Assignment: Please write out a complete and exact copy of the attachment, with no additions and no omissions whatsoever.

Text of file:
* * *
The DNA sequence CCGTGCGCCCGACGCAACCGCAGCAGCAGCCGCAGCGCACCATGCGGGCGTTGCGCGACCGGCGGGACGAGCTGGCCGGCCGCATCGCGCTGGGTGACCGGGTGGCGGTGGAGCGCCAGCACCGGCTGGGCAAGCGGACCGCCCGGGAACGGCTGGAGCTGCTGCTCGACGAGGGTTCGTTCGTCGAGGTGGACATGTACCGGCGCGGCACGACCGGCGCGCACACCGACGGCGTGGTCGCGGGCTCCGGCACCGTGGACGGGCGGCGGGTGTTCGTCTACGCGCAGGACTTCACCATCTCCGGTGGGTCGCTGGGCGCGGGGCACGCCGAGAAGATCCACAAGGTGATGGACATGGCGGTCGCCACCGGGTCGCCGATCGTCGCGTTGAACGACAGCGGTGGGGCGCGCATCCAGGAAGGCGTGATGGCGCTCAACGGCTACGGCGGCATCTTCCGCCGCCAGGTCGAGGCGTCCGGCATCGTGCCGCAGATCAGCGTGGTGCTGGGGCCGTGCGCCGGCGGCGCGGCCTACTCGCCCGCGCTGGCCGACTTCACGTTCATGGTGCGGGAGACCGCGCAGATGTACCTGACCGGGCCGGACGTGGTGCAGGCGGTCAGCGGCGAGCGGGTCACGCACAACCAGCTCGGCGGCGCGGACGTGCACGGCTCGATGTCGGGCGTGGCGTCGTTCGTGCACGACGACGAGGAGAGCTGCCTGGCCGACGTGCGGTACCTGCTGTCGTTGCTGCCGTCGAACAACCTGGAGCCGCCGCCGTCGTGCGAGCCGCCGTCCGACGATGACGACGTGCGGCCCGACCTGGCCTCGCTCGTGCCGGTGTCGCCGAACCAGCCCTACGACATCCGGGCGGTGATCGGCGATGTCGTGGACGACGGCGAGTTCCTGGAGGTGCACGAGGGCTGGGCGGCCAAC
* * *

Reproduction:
The DNA sequence CCGTGCGCCCGACGCAACCGCAGCAGCAGCCGCAGCGCACCATGCGGGCGTTGCGCGACCGGCGGGACGAGCTGGCCGGCCGCATCGCGCTGGGTGACCGGGTGGCGGTGGAGCGCCAGCACCGGCTGGGCAAGCGGACCGCCCGGGAACGGCTGGAGCTGCTGCTCGACGAGGGTTCGTTCGTCGAGGTGGACATGTACCGGCGCGGCACGACCGGCGCGCACACCGACGGCGTGGTCGCGGGCTCCGGCACCGTGGACGGGCGGCGGGTGTTCGTCTACGCGCAGGACTTCACCATCTCCGGTGGGTCGCTGGGCGCGGGGCACGCCGAGAAGATCCACAAGGTGATGGACATGGCGGTCGCCACCGGGTCGCCGATCGTCGCGTTGAACGACAGCGGTGGGGCGCGCATCCAGGAAGGCGTGATGGCGCTCAACGGCTACGGCGGCATCTTCCGCCGCCAGGTCGAGGCGTCCGGCATCGTGCCGCAGATCAGCGTGGTGCTGGGGCCGTGCGCCGGCGGCGCGGCCTACTCGCCCGCGCTGGCCGACTTCACGTTCATGGTGCGGGAGACCGCGCAGATGTACCTGACCGGGCCGGACGTGGTGCAGGCGGTCAGCGGCGAGCGGGTCACGCACAACCAGCTCGGCGGCGCGGACGTGCACGGCTCGATGTCGGGCGTGGCGTCGTTCGTGCACGACGACGAGGAGAGCTGCCTGGCCGACGTGCGGTACCTGCTGTCGTTGCTGCCGTCGAACAACCTGGAGCCGCCGCCGTCGTGCGAGCCGCCGTCCGACGATGACGACGTGCGGCCCGACCTGGCCTCGCTCGTGCCGGTGTCGCCGAACCAGCCCTACGACATCCGGGCGGTGATCGGCGATGTCGTGGACGACGGCGAGTTCCTGGAGGTGCACGAGGGCTGGGCGGCCAAC